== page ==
So, why exactly is it that the only true government-run health care systems are for old people, poor people, soldiers and military veterans?
I think it’s really because most of the patients in those systems are too poor, sick or frail to speak up for themselves, or because the patients are used to following orders and mentally unprepared to take on a system.
Most of the time, Congress puts private companies in charge of benefits decisions not because our leaders are such ardent capitalists, but because they don’t want to be the ones responsible for saying no.
Even if they’re budget hawk conservatives, members of Congress want to be in a position to wag their fingers at the insurance companies if the companies refuse to pay for (experimental, likely futile, extremely expensive) surgery for a photogenic child with parents who had a combined total of 100,000 Twitter followers and Facebook friends before they even got married.
On the one hand, certainly, there are greedy, insensitive jerks in the insurance industry, and it could be that the government has actually been paying too much to mediocre Medicare Advantage plans.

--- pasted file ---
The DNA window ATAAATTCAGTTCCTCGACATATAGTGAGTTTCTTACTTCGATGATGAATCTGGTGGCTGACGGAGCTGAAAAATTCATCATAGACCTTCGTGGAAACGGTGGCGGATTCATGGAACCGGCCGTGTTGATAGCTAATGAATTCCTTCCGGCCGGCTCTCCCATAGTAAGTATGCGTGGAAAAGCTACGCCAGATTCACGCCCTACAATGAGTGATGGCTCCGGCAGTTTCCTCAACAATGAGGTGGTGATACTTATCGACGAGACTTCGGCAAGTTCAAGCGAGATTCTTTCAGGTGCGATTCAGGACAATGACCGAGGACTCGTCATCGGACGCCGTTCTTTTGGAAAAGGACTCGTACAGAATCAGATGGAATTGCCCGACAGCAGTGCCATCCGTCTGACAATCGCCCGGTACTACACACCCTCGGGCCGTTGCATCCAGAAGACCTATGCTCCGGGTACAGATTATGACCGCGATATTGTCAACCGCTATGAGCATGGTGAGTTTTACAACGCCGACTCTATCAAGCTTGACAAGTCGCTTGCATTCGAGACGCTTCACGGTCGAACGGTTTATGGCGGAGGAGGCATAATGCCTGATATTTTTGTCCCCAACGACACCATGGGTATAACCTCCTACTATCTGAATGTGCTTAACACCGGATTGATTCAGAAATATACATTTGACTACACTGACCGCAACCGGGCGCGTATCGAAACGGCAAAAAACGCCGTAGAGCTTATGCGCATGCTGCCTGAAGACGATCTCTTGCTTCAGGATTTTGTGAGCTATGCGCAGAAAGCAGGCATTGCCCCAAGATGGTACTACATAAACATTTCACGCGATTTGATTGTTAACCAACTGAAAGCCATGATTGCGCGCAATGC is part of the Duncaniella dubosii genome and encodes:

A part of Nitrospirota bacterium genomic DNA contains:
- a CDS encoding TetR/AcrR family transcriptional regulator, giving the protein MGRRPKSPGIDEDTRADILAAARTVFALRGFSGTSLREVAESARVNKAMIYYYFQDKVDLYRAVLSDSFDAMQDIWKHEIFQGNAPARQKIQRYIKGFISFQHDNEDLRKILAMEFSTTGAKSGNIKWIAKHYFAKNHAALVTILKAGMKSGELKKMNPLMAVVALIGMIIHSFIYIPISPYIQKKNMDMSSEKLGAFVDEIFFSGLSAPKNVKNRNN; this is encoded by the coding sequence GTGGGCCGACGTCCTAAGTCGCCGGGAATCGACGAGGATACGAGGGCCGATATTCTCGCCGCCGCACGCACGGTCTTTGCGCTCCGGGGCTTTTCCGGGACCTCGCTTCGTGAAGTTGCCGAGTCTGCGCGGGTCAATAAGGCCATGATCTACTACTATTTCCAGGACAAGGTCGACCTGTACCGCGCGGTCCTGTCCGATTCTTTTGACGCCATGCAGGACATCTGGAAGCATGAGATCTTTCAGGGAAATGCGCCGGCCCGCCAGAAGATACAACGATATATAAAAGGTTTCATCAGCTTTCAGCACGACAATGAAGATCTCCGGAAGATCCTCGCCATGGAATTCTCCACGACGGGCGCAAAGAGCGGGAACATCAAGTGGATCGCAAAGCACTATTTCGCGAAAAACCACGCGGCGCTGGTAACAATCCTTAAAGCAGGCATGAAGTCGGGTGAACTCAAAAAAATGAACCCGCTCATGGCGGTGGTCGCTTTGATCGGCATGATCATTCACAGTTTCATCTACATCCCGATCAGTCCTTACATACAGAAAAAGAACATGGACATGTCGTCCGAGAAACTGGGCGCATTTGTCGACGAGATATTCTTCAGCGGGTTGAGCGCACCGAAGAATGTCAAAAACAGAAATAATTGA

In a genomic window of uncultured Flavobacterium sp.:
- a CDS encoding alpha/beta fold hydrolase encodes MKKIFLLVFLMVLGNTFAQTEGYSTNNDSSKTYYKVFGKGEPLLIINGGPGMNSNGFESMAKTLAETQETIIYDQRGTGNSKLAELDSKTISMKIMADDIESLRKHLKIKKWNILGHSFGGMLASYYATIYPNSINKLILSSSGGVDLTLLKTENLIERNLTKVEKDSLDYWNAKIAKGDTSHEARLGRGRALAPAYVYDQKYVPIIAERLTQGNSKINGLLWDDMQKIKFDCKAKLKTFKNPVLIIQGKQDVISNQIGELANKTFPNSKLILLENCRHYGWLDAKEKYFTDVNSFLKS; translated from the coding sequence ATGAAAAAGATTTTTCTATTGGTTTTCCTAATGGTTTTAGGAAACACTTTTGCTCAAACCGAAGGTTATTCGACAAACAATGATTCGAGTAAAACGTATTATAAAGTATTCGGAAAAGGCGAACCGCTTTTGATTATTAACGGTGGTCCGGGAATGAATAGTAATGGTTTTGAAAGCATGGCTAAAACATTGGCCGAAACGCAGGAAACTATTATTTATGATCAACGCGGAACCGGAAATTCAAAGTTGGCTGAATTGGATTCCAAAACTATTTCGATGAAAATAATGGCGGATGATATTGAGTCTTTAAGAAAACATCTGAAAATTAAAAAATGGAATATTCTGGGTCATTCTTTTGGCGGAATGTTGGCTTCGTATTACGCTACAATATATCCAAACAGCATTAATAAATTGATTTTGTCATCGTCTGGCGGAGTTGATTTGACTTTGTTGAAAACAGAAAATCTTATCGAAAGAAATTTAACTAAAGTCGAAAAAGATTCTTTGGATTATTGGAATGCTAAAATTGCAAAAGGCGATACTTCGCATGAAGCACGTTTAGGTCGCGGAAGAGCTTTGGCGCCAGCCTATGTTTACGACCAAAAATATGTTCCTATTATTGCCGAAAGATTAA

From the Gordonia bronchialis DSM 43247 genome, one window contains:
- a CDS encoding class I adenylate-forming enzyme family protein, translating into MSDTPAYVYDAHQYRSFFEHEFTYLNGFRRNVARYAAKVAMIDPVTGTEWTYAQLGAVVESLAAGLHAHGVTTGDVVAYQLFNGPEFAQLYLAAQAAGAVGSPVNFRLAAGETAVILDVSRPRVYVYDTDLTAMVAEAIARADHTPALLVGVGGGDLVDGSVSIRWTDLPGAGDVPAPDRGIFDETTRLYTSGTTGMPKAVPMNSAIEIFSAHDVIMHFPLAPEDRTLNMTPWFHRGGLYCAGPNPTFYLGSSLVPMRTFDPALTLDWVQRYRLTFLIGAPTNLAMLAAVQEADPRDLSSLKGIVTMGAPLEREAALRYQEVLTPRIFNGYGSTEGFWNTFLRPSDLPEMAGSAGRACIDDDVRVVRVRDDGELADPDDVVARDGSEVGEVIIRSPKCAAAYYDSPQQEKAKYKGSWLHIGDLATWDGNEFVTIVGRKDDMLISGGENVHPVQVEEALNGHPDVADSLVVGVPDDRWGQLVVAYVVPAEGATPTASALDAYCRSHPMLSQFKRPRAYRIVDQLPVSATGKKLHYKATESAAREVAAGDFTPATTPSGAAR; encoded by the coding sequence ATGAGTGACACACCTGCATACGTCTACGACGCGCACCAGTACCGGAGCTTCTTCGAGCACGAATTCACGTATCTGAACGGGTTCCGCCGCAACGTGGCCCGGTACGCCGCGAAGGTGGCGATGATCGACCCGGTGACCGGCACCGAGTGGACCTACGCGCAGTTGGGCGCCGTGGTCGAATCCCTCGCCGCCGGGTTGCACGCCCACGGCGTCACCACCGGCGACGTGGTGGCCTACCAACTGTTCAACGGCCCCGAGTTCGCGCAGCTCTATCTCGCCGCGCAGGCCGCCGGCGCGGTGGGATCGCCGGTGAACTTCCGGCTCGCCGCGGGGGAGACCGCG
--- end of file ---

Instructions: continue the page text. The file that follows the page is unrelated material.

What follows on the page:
Jonathan Blum, the head of Medicare, testified about a year ago that the gap between per-capita support for enrollees in the traditional, government-run Medicare program and enrollees in private Medicare plans had shrunk to 4 percent in 2013, from 14 percent a few years earlier. But, of course, even if that 4 percent is now 2 percent, that 2 percent is a lot of money. Medicare managers should do something about that 2 percent.
But, on the other hand, I was just reading an editorial about the topic by the Bloomberg editors and wondering how much fun editors will have in their own personal lives when Bloomberg takes a budget cleaver to their health benefits and gives those healthy, young and hypereducated folks the kind of lovely “skin in the game” that Democrats and Republicans alike now want to give the frail older people in Medicare.
To some extent, Medicare Advantage may cost more because of inefficiency.
But it also costs more because it gives enrollees the kind of low-hassle care we’d all want for our loved ones, not technically competent refugee hospital-level care that will keep people who are willing to camp out in a doctor’s office alive long enough to spend their last days worrying about medical bills they’ll never actually be able to pay.
A few years ago, I naively signed up for a high-deductible plan that gave me some skin in the game. I’m young. I have a bachelor’s degree in economics, and many clips based on interviews with the developers of the modern U.S. health account programs. I’d interviewed all sorts of Davos-caliber experts on health care cost transparency.